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Rohtang tunnel

Date: 28 August 2020 Tags: Architecture

Issue

The Atal Tunnel at Rohtang, near Manali, is almost complete with finishing touches being given to it before Prime Minister Narendra Modi inaugurates it.

 

Background

The 9-km-long tunnel under the Pir Panjal range will be the world’s longest highway tunnel above the altitude of 10,000 feet (3000 metres).

 

Details

  • The project was scheduled to be completed by February 2015 but it got delayed due to unexpected problems. It was originally designed to be 8.8 km long but GPS readings taken on completion show it to be 9 km long.

  • The construction teams faced fast flowing water from Seri Nullah, which flowed on top of the tunnel route and impeded construction efforts.

  • The sheer volume of water prevented construction for several months while project engineers grappled with a way to tackle the problem. The rock structures faced by the engineers too caused impediments.

  • Cutting through the Pir Panjal range, the tunnel will reduce the distance between Manali and Leh by 46 km.

  • The Rohtang Pass is located at a height of 13,050 feet, and a journey from Manali Valley to Lahaul and Spiti Valley, which normally takes around five hours to negotiate, would now be completed in little over ten minutes.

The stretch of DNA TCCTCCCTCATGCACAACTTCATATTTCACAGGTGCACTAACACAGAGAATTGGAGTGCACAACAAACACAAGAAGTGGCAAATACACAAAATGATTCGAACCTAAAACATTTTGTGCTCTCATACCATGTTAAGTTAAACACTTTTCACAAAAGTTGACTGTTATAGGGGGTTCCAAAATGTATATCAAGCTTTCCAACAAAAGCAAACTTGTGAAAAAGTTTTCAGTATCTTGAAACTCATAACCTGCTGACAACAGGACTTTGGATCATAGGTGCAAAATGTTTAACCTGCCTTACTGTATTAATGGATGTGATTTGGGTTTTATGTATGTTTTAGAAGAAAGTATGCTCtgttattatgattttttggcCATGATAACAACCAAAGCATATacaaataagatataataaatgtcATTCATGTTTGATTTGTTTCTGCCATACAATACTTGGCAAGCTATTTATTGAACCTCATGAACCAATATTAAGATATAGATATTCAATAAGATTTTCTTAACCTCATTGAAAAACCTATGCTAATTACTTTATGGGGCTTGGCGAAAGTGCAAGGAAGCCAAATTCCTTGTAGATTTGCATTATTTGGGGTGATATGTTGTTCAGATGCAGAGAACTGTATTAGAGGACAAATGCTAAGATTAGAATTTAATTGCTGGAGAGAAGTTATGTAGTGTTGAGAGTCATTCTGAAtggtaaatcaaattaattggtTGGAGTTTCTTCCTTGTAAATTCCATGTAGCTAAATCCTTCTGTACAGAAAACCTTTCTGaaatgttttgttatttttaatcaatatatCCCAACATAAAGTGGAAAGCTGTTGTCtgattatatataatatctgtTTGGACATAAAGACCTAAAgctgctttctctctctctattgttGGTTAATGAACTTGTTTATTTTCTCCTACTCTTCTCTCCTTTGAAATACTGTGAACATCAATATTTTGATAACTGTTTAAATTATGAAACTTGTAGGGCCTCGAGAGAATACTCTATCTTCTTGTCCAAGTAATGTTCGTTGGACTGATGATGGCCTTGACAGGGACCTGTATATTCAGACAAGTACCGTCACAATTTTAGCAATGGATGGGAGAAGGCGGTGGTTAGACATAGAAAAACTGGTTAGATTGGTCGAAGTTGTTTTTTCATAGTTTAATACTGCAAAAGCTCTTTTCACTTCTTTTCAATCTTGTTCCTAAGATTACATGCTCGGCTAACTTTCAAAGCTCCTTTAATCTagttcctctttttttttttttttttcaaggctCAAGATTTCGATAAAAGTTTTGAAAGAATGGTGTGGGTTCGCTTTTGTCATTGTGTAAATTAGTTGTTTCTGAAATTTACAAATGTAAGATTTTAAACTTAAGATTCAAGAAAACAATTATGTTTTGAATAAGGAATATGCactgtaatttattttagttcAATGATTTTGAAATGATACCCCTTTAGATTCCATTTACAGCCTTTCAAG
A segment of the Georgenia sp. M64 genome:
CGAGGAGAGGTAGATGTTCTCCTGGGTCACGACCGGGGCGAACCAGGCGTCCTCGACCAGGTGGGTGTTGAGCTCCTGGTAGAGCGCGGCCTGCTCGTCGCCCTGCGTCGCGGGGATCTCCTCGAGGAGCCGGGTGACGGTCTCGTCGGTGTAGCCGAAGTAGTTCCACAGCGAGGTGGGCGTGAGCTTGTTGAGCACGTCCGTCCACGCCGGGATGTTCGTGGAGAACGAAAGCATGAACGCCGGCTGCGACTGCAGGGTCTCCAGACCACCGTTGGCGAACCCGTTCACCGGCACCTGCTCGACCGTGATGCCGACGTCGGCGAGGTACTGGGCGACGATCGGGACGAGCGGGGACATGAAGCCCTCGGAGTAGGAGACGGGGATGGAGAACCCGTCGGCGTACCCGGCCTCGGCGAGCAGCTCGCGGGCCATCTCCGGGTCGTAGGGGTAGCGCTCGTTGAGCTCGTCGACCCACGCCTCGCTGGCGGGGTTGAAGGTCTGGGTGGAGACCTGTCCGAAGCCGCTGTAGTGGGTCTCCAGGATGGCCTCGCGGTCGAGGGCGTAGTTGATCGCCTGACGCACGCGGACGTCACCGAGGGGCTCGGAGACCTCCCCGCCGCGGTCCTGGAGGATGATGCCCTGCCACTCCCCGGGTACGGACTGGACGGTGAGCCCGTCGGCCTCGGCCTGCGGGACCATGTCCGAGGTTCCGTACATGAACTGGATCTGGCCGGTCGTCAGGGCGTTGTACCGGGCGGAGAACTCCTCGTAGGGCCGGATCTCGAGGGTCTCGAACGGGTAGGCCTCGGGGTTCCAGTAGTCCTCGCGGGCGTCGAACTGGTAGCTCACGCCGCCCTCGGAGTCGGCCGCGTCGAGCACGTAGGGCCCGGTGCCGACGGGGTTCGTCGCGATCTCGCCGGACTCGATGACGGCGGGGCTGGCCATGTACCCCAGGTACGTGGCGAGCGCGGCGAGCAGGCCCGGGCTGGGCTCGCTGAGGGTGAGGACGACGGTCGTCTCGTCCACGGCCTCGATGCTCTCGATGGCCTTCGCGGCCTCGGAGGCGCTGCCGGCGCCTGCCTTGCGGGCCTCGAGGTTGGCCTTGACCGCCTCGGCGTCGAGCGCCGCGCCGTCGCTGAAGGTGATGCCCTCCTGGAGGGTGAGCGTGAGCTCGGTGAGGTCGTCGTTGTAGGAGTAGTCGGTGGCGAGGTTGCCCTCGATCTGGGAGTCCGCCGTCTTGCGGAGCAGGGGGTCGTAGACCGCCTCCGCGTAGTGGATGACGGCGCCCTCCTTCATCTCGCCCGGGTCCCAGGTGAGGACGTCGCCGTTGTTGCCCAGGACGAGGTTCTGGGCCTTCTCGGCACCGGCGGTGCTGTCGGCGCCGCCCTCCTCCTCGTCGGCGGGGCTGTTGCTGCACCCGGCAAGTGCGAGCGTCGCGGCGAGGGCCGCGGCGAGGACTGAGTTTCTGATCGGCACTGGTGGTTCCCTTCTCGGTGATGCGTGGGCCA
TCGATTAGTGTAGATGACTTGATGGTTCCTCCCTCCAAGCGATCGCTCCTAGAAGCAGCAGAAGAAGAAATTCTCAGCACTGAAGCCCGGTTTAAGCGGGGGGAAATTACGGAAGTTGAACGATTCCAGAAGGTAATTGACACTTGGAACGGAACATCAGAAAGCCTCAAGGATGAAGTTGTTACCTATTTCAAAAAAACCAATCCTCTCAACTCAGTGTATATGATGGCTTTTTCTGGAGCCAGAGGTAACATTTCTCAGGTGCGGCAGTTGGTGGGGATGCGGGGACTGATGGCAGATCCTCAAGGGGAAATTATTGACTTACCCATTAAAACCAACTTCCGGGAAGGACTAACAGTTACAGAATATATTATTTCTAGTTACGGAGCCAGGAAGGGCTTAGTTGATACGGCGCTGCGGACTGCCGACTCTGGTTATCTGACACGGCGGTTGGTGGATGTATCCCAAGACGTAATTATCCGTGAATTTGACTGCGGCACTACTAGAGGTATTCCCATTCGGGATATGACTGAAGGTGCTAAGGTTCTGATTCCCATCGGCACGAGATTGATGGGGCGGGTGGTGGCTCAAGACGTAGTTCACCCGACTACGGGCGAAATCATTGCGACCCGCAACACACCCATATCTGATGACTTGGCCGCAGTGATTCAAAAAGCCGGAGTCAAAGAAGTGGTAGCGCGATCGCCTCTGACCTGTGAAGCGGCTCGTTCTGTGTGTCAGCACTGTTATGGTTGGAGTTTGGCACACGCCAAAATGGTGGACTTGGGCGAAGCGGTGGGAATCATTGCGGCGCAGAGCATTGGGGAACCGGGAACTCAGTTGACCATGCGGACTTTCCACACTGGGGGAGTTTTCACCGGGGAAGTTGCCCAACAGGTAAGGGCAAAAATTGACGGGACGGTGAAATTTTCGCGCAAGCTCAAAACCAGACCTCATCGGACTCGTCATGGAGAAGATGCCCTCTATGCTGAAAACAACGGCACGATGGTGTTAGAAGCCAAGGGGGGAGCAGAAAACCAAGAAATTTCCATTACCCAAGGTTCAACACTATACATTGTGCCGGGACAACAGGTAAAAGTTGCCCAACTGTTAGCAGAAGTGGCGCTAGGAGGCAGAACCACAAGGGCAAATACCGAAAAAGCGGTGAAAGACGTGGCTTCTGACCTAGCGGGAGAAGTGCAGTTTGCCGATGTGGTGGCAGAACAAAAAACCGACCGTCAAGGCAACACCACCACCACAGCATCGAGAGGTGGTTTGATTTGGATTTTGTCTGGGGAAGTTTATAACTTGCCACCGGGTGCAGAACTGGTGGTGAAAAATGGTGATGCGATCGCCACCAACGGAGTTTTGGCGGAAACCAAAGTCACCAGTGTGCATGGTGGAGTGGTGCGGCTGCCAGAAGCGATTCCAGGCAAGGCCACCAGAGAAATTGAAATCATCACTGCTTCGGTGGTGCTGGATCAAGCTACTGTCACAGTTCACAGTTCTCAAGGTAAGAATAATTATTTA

• While the tunnel will be a boon to the residents of the Lahaul and Spiti Valley who remain cut off from the rest of the country in winters for nearly six months due to heavy snowfall, the tunnel will provide almost all-weather connectivity to the troops stationed in Ladakh.

  • A 13.2 km long tunnel will have to be built to negotiate the 16,040 feet high Baralacha pass and another 14.78 km long tunnel will be required at the Lachung La pass at 16,800 feet. A third 7.32 km long tunnel will be required at Tanglang La pass at 17,480 feet.

  • Other features include an emergency escape tunnel under the main tunnel. This would provide an emergency exit in case of any untoward incident which may render the main tunnel unusable.

  • The tunnel also provides a telephone every 150 metres, fire hydrant every 60 metres, emergency exit every 500 metres, turning cavern every 2.2 km, air quality monitoring every one km, broadcasting system, and automatic incident detection system with CCTV cameras every 250 metres.